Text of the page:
The county just repaved the streets in my neighborhood. Good work, looks nice, was overdue. But apparently the crew boss is a bit of a jerk. Scratch that: A raging jerk.

One of my very sweet neighbors, "Joe," owns the vacant lot next to his house. He also owns a plumbing business. From time to time, he will bring the vans from the plumbing business to have them detailed/paint touched up, and park them on the vacant lot. There's plenty of room - it's a big lot and he only has 7 vans or so.

The county had been staging its paving equipment from that lot. I assumed that they had Joe's permission. Apparently not. Joe, being a nice and unassuming guy, didn't say anything until last week, when he needed to park the vans there. He asked them to keep a section of the lot clear so that he could get the vans in and have room to park. He wasn't even saying "keep your equipment off my lot," just that they were to leave a section of the lot free.

The crew boss went off on him. Said he'd park his equipment anywhere he *&*% pleased. That he had "right of way" (he does not) and ... oh, a bunch of other things (I didn't get the full details from my neighbor but apparently the conversation was extended, quite loud and markedly profane). Joe, who is normally mild-mannered, did give as good as he got. But he's got a little more left to give.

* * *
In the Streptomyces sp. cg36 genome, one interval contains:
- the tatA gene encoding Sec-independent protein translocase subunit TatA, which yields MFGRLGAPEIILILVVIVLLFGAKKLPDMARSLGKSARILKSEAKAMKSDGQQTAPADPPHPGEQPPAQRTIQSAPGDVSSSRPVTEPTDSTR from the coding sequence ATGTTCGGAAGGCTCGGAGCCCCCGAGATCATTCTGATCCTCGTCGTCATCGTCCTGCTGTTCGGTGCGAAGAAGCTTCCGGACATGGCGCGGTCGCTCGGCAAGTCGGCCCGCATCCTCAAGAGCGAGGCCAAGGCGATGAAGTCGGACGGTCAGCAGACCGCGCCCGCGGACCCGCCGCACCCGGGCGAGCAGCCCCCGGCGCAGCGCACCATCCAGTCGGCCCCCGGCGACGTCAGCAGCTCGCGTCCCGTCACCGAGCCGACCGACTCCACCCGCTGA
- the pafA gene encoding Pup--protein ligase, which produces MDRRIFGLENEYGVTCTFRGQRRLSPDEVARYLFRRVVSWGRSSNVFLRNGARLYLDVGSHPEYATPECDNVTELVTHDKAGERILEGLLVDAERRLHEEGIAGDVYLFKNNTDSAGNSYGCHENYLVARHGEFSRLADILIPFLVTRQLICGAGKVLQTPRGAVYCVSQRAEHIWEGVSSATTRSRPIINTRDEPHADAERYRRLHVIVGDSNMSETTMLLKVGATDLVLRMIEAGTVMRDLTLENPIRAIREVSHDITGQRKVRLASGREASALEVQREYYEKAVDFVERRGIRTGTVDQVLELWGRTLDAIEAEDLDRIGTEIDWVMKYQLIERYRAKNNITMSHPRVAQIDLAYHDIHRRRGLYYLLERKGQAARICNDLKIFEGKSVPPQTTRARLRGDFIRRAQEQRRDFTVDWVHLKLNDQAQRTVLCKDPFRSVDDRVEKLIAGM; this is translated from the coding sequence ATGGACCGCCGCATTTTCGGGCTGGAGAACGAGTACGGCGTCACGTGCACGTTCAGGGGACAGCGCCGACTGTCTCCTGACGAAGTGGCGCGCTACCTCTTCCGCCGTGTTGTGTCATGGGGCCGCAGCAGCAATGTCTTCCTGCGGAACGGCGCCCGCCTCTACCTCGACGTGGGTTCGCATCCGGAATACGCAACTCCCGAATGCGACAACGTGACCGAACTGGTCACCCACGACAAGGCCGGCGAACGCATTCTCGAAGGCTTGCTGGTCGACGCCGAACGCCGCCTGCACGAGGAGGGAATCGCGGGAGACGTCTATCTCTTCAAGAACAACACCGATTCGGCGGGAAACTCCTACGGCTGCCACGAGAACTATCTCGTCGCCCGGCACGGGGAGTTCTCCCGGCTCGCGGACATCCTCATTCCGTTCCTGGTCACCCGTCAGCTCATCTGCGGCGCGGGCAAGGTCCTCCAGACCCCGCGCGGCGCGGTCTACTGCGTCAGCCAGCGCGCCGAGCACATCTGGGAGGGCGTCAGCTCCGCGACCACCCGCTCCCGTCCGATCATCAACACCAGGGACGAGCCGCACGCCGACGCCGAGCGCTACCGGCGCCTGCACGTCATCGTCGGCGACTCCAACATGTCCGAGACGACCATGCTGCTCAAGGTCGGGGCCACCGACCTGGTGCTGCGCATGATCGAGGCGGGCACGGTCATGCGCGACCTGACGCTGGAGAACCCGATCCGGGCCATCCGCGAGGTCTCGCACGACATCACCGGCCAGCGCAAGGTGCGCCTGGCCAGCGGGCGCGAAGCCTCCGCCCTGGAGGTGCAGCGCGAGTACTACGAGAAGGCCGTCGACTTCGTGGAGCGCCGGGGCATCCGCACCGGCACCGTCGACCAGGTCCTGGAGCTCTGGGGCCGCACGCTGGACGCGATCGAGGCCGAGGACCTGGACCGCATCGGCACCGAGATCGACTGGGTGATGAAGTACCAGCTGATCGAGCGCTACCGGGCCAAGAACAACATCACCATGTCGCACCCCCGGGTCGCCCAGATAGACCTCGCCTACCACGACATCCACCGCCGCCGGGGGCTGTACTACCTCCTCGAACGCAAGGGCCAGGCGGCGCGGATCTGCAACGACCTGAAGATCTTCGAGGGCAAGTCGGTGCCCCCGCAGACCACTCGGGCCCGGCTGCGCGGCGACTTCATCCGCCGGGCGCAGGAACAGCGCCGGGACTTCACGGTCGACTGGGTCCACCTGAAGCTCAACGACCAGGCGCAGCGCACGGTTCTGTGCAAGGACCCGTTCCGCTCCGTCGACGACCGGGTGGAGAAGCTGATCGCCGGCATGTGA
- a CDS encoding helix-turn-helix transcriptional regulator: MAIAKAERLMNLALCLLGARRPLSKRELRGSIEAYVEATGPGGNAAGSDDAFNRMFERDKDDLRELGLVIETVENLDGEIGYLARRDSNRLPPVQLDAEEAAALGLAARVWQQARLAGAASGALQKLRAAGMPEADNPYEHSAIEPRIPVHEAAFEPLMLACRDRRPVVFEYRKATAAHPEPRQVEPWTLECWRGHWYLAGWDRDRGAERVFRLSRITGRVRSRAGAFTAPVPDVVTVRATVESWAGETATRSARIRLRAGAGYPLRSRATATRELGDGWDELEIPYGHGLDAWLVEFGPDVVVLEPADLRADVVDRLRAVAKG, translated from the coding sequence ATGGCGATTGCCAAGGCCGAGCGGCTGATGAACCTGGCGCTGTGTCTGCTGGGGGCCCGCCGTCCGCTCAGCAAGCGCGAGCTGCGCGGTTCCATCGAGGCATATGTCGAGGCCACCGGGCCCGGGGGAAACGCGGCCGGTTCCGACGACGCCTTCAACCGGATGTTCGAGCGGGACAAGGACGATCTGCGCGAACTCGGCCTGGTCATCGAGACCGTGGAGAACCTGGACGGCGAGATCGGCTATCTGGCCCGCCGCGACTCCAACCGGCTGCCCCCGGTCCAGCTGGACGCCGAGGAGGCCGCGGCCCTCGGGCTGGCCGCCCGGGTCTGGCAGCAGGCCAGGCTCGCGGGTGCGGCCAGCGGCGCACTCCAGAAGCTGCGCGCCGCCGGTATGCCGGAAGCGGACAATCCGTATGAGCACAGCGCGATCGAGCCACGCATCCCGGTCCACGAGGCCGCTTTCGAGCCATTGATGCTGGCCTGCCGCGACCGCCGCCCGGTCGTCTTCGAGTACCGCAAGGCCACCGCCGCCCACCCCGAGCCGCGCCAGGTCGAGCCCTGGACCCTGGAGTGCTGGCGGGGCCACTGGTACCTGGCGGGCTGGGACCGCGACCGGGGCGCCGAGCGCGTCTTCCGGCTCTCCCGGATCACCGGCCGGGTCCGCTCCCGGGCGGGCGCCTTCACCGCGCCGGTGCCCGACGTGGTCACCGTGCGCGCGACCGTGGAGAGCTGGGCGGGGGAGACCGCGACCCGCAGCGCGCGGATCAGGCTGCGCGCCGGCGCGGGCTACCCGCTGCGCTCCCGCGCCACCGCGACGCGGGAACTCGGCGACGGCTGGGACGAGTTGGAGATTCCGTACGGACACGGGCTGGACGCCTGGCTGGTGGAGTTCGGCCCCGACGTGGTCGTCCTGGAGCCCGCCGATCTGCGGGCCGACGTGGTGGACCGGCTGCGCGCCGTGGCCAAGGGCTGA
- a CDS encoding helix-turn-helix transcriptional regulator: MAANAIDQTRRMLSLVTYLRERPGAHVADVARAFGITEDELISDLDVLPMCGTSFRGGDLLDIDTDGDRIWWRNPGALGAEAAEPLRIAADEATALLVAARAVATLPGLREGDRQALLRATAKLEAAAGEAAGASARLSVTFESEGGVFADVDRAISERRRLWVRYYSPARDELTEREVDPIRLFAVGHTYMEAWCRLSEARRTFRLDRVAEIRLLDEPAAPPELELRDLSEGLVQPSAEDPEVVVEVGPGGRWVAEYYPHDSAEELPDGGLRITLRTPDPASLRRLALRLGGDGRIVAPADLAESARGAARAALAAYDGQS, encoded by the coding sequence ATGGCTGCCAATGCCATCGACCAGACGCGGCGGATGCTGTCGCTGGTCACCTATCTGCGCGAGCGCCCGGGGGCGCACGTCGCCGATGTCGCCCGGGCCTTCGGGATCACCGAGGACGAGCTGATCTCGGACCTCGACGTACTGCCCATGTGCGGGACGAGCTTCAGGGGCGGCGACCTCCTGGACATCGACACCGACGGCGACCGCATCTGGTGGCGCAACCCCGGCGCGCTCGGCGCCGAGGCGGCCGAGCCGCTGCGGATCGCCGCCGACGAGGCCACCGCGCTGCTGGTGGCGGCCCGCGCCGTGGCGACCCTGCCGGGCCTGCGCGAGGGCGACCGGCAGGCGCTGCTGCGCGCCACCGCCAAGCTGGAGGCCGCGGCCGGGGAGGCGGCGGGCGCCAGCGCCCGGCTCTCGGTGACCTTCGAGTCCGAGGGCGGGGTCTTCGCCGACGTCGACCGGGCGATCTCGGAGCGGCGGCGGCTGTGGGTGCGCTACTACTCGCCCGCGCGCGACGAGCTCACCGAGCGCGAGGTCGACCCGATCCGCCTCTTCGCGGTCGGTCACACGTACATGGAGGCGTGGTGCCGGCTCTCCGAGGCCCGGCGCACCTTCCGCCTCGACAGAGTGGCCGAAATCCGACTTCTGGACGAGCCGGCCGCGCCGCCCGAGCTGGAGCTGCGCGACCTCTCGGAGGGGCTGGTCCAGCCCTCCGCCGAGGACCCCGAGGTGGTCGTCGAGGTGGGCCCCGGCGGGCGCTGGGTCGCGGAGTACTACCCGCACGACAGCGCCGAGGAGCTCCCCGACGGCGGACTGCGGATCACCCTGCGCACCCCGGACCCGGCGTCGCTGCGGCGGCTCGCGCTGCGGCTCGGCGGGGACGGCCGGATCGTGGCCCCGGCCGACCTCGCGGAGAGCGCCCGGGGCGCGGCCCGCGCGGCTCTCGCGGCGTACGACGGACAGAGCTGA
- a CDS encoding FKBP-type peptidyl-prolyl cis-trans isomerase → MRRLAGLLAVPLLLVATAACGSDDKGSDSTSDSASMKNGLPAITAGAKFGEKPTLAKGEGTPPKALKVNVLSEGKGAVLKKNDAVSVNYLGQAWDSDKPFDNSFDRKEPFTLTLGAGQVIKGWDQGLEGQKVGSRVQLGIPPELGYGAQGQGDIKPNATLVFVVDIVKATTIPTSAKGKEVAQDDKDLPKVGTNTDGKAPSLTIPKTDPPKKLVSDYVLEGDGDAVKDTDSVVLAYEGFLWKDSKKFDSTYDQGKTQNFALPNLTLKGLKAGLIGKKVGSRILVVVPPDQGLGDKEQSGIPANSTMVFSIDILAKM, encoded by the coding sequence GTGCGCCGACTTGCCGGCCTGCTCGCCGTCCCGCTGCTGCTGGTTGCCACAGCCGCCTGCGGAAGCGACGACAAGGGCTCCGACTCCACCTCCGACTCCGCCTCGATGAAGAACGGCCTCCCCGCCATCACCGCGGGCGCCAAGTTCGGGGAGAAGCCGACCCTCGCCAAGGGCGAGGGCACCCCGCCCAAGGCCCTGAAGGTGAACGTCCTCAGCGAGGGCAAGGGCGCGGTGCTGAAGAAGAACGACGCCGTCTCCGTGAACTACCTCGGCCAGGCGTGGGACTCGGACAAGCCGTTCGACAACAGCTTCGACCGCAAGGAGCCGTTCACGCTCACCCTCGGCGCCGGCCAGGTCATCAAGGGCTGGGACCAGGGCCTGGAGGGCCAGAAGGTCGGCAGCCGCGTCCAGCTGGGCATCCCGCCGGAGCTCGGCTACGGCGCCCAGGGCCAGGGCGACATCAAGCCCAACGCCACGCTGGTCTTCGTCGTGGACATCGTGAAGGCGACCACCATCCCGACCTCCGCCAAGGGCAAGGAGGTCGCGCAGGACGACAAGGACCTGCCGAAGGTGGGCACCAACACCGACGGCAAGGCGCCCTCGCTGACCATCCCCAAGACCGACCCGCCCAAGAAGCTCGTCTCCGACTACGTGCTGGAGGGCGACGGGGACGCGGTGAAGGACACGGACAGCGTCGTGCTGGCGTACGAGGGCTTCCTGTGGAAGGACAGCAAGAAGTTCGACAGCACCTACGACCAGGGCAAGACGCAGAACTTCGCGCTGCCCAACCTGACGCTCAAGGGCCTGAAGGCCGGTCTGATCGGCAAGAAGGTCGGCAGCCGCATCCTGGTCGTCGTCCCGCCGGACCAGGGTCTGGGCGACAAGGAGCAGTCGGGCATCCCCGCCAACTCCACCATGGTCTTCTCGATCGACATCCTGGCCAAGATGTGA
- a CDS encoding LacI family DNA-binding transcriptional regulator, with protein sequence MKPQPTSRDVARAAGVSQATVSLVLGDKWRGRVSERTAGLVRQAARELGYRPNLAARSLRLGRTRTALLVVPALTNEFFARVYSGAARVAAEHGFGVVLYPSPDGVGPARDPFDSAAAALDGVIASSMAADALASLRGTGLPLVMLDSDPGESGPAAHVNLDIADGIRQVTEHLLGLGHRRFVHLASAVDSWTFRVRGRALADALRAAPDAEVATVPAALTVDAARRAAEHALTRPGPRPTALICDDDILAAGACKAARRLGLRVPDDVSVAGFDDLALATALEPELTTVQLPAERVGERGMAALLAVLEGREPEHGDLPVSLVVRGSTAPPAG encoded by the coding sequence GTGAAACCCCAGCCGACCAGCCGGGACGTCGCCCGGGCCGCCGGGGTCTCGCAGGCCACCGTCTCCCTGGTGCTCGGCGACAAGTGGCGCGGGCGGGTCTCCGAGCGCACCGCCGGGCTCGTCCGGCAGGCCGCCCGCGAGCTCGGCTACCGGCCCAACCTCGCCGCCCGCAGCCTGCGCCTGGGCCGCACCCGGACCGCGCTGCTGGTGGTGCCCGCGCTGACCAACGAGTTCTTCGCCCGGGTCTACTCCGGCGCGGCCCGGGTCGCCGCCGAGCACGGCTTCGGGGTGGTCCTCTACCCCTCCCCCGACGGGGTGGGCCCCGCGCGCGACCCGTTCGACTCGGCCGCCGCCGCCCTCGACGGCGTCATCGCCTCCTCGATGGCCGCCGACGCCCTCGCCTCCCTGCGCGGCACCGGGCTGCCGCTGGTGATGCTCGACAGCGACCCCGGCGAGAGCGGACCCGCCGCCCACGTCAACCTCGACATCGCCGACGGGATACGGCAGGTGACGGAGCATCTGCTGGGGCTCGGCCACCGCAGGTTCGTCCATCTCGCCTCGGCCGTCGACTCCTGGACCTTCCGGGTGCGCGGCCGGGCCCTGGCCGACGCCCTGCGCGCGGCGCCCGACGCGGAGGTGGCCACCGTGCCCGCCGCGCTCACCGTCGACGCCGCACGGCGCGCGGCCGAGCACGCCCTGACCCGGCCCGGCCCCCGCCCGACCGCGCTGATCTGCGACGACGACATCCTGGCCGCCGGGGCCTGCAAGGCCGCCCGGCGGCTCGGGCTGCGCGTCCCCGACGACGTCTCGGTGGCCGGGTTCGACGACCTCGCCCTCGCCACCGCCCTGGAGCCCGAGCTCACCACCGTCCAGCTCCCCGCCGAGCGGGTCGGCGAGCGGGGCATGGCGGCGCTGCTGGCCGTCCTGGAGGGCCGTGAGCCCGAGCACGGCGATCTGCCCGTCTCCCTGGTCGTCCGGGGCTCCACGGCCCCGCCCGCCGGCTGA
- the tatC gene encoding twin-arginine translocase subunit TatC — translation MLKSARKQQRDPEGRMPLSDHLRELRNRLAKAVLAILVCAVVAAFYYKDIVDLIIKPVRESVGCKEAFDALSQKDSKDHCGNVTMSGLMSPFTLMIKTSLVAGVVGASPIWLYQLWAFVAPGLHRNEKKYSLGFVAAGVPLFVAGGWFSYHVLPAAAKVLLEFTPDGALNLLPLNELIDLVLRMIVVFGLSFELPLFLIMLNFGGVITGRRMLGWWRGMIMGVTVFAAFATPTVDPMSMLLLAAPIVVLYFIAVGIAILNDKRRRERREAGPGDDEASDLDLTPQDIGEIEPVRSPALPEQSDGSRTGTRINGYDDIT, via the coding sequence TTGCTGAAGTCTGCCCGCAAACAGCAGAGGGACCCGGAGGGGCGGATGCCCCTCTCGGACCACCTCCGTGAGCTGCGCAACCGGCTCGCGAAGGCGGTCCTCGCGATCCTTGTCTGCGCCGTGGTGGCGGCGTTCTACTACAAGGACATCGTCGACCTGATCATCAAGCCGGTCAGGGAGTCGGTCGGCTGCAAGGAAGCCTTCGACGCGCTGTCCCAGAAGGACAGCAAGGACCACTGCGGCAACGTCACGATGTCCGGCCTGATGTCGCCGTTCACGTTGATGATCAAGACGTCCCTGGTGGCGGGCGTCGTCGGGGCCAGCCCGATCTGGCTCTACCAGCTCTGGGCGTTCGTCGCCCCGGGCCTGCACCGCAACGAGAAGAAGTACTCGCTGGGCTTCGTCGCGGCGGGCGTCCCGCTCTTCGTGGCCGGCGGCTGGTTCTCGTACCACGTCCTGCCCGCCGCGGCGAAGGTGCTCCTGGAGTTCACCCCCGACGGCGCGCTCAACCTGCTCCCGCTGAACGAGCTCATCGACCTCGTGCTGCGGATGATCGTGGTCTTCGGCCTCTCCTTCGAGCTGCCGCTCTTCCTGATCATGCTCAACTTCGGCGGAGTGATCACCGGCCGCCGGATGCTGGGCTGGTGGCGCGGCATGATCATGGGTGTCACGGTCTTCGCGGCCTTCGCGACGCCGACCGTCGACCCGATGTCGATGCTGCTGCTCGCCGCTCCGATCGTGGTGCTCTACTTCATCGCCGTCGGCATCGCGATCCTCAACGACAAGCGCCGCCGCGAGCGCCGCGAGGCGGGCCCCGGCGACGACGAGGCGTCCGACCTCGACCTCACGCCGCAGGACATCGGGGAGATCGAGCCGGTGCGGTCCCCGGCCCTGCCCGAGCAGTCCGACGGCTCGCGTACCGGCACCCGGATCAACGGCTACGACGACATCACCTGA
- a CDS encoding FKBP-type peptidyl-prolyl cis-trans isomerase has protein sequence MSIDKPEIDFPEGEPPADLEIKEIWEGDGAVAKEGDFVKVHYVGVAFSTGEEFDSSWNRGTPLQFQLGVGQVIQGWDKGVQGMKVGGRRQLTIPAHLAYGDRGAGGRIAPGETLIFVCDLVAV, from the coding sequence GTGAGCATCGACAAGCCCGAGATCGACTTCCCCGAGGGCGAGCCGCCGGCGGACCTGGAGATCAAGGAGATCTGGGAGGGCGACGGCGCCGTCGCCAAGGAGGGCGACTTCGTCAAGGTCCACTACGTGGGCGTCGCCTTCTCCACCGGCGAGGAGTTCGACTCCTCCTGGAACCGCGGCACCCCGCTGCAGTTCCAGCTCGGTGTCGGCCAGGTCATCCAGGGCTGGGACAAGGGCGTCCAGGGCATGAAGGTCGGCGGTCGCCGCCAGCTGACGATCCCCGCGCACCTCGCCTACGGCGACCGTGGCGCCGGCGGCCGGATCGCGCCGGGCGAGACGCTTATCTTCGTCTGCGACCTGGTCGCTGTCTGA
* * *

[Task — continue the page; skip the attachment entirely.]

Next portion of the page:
See, Joe is one of those guys who, come election time, has a yard full of candidate signs. He's on first-name basis with several local politicians. If the crew boss had been paying attention to the name on those vans, he would have realized that Joe was probably really connected and, well, not the kind of person to cross, particularly since Joe had been perfectly accommodating right up to the point where he needed to use a portion of his own property.

I, for one, am verrrry interested to see what's going to happen next.

That one sounds like it will be a lot of fun to see as a spectator, not so much if you're the raging jerk...
Time For a Coffee Break! / Re: Funny misunderstandings
« Last post by rose red on Today at 01:55:41 PM »
Why is it confusing that someone might know the term "root beer" and *not* know "ginger beer"?   The only reason I know ginger beer was due to reading some British fiction.  Pretty much every other beer in the US contains alcohol

Right. It's like root beer is a separate entity and you don't even hear the word "beer" anymore. I can totally see mistaking ginger beer for an alcoholic drink. I think explaining it as "it's like root beer" will make the light bulb go off.

We get so used to words and putting them in it's own boxes. For the longest time, I thought hard lemonade is an innocent drink. I never considered the word "hard." If I thought about it, I probably thought it meant super strong lemon flavor.